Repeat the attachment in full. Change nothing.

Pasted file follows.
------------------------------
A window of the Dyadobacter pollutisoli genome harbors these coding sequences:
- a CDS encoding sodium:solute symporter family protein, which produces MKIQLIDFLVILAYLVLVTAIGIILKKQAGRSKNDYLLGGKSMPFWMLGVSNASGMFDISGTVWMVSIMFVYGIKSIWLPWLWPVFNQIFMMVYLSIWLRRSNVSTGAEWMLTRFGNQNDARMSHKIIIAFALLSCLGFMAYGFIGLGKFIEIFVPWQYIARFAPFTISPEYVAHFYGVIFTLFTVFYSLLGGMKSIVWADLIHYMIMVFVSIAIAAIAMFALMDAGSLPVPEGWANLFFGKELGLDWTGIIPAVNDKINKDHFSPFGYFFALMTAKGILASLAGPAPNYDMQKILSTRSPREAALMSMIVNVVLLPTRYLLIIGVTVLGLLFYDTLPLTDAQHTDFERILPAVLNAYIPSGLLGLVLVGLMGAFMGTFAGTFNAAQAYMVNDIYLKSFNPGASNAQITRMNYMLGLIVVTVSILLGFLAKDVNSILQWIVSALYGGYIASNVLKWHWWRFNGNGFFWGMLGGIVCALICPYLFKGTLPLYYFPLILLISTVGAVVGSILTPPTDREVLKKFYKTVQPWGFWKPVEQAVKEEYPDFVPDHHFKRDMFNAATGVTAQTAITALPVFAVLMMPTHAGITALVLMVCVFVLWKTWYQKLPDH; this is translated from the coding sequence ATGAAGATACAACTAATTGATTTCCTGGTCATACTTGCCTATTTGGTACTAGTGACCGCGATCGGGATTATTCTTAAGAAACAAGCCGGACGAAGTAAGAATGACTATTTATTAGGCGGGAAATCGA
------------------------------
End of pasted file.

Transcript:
A window of the Dyadobacter pollutisoli genome harbors these coding sequences:
- a CDS encoding sodium:solute symporter family protein, which produces MKIQLIDFLVILAYLVLVTAIGIILKKQAGRSKNDYLLGGKSMPFWMLGVSNASGMFDISGTVWMVSIMFVYGIKSIWLPWLWPVFNQIFMMVYLSIWLRRSNVSTGAEWMLTRFGNQNDARMSHKIIIAFALLSCLGFMAYGFIGLGKFIEIFVPWQYIARFAPFTISPEYVAHFYGVIFTLFTVFYSLLGGMKSIVWADLIHYMIMVFVSIAIAAIAMFALMDAGSLPVPEGWANLFFGKELGLDWTGIIPAVNDKINKDHFSPFGYFFALMTAKGILASLAGPAPNYDMQKILSTRSPREAALMSMIVNVVLLPTRYLLIIGVTVLGLLFYDTLPLTDAQHTDFERILPAVLNAYIPSGLLGLVLVGLMGAFMGTFAGTFNAAQAYMVNDIYLKSFNPGASNAQITRMNYMLGLIVVTVSILLGFLAKDVNSILQWIVSALYGGYIASNVLKWHWWRFNGNGFFWGMLGGIVCALICPYLFKGTLPLYYFPLILLISTVGAVVGSILTPPTDREVLKKFYKTVQPWGFWKPVEQAVKEEYPDFVPDHHFKRDMFNAATGVTAQTAITALPVFAVLMMPTHAGITALVLMVCVFVLWKTWYQKLPDH; this is translated from the coding sequence ATGAAGATACAACTAATTGATTTCCTGGTCATACTTGCCTATTTGGTACTAGTGACCGCGATCGGGATTATTCTTAAGAAACAAGCCGGACGAAGTAAGAATGACTATTTATTAGGCGGGAAATCGA